The 2010 Federal budget – a healthy balance?


Cube attended a post-budget discussion yesterday led by Chris Caton, Chief Economist at BT Financial Group, dissecting the 2010 Federal budget announcement. Contrary to 2009 forecasts – made during the height of the global economic crisis – the Government is aiming to drive the budget back into surplus within just three years.

As predicted, health is high on the priority list in this year’s budget. A total new investment of $7.3 billion in the National Health and Hospitals Network over five years hit the headlines yesterday, funded by major reforms and tax increases across three economic sectors.

Where have the savings been made?

The 2010 Federal budget – a healthy balance?

The 2010 Federal budget – a healthy balance?

Increases in tax revenue across three core sectors will be used to fund the pledged health reform. As pre-announced in the media two weeks ago, taxes on tobacco have increased by 25%; a $9 billion Resource Super Profit Tax on the mineral industry was announced last week; and significant reforms within healthcare through the Pharmaceutical Benefits Scheme (PBS) and a new Community Pharmacy Agreement are predicted to deliver a total $2.5 billion in net savings over five years from 2010-11.

PBS reform plans began back in 2007 and are expected to generate about $6 billion in savings. Designed to take advantage of patent expiry, cuts to the price of prescription medicines are expected to generate $2 billion savings to the Government and about $300 million to patients over four years. Economic experts at the post-budget discussion suggested that leaning against the steady growth in PBS spending seen in recent years was an appropriate measure.

Where is the money going to be spent?

Whilst tax increases are not always popular and reforms can take time, the cuts will help fund the Government’s new health commitment. These savings will provide an additional $2.2 billion to meet the needs of Australia’s healthcare system, including:

  1. $355 million for almost 450 GP ‘Super Clinics’
  2. $417 million to enhance after-hours services, making them more streamlined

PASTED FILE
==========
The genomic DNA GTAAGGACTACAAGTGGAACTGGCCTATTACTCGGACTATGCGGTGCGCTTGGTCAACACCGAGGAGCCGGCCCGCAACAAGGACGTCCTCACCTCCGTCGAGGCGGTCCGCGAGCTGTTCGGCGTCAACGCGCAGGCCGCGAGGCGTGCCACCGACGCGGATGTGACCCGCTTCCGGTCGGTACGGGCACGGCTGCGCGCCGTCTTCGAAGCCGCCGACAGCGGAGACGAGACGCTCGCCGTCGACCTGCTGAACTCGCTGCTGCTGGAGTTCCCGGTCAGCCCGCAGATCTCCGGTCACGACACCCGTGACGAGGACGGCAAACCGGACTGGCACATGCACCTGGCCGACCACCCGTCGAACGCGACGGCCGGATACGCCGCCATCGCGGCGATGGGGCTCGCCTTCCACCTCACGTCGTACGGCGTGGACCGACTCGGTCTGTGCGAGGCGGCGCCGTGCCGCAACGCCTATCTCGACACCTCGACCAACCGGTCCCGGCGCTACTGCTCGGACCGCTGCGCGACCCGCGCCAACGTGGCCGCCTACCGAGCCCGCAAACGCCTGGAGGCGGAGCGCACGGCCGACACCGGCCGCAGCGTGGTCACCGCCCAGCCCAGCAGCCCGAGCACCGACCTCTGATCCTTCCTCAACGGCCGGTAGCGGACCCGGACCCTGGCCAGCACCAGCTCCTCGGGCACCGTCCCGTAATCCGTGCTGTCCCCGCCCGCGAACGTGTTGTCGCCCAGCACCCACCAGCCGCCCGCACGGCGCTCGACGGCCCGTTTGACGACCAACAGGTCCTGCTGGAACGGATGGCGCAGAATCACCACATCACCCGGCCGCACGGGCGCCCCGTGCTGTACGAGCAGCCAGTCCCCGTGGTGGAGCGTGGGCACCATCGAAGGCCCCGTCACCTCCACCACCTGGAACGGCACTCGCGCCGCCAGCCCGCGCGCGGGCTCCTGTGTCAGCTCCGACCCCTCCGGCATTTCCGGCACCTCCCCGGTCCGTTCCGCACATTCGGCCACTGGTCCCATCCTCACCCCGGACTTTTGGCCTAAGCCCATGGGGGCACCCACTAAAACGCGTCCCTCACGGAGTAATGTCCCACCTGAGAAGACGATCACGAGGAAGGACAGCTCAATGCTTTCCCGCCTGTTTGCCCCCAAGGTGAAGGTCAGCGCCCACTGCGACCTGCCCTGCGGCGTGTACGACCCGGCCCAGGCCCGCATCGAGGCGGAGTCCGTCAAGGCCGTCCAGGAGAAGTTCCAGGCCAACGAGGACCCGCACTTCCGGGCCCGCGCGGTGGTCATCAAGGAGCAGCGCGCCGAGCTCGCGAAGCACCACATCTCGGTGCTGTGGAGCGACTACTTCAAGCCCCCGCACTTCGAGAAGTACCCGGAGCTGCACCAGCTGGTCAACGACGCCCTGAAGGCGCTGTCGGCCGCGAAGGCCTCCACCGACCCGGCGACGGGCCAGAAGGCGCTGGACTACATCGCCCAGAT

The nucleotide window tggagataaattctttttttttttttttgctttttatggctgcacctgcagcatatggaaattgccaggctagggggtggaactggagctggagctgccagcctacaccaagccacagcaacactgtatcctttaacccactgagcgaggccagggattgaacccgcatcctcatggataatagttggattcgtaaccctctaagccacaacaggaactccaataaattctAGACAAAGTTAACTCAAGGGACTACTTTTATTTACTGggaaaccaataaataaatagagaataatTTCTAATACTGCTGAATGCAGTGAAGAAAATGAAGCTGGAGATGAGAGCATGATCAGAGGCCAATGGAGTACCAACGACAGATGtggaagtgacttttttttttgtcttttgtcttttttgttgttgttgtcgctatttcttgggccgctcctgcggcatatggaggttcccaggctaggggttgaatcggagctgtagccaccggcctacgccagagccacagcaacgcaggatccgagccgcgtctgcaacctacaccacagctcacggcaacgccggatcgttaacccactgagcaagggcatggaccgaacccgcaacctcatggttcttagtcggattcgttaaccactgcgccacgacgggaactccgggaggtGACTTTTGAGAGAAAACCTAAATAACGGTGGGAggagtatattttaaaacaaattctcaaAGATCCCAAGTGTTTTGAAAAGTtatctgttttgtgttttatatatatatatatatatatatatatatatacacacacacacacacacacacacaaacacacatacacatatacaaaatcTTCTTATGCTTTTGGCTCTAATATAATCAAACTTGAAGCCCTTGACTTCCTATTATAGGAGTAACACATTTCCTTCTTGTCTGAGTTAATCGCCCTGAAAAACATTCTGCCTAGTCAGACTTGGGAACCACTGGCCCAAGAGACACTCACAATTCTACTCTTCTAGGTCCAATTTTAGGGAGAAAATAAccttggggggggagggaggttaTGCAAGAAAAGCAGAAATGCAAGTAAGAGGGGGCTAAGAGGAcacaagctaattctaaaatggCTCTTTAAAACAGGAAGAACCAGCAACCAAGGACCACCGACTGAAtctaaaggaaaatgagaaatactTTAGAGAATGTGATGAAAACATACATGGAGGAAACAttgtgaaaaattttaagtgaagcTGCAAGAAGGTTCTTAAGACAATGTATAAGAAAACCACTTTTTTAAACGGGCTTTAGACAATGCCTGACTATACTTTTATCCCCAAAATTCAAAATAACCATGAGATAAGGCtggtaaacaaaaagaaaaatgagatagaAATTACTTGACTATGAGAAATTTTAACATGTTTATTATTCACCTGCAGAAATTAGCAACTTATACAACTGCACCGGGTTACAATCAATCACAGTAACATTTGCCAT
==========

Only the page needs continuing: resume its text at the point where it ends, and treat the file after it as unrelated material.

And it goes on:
3. $523 million to provide practice nurses in all GP surgeries  
  4. $467 million to rollout the national e-Health strategy, introducing individual electronic health records

Distilling the debate down to a grassroots level, patients may receive cheaper scripts, better access to GPs and practice nurses, shorter waiting lists for elective surgery and emergency department care, and better chronic disease management.

The current Government has placed a major focus in the national health system in an election year and time will quickly show the outcome of its decisions.

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Do we really care about self-care?

Do We Really Care About Self-Care?

Do We Really Care About Self-Care?

Ssshhhh – listen carefully and you’ll undoubtedly hear a lot of noise in Australia right now about ‘self-care’ and ‘preventative health’.

The Australian Self-Medication Industry (ASMI) recently released a Position Paper entitled ‘Increasing Access to Medicines to Enhance Self Care’, calling for Government and other stakeholders to make increased access to medicines a “fundamental plank of the emerging health policy landscape” as well as a more patient-centred approach to primary care – so all Australians can take greater control of managing own health where appropriate.

Encouragingly, the Minister for Health & Aging Nicola Roxon has been particularly vocal on the topic of self-care. She’s highlighted the need for industry and key organisations to drive change in preventative health, with reference to the Australian Preventative Health Legislation currently before the parliament and the draft National Primary Health Care Strategy.

Earlier this month, Ms Roxon attended ASMI’s annual conference and reiterated the Rudd Government’s commitment to ensuring Australians have the “support mechanisms” – such as access to medicines and services – to take better control of their own health. She also talked about the need for greater investment in “health literacy”.  (Worryingly, half of the Australian population is deemed illiterate within this context).

Nobody can argue there is much conversation, documentation and debate which is a definite step in the right direction. But when are we going to get some action and see policies become practice?

As Ms Roxon rightly reiterated, “good health requires individual and collective action”.

Speakers at the ASMI conference represented pharmaceutical companies, industry bodies and academia. All communicated a variety of views but they fundamentally agreed an evolution of Australia’s healthcare system, rather than a revolution, is what’s needed to achieve our self-care aims.

The right tools are in the self-care toolbox; we only need to tweak the way we deploy them. For example, a recent study revealed shifting treatment of the most frequent minor ailments from doctors to pharmacists would free up between 3 and 7 per cent of Australia’s GP workforce.

Do we care about self-care? The answer is a resounding ‘yes’. Now all stakeholders need to turn talk into tactics; only then can we all really believe the decision makers practice what they preach.

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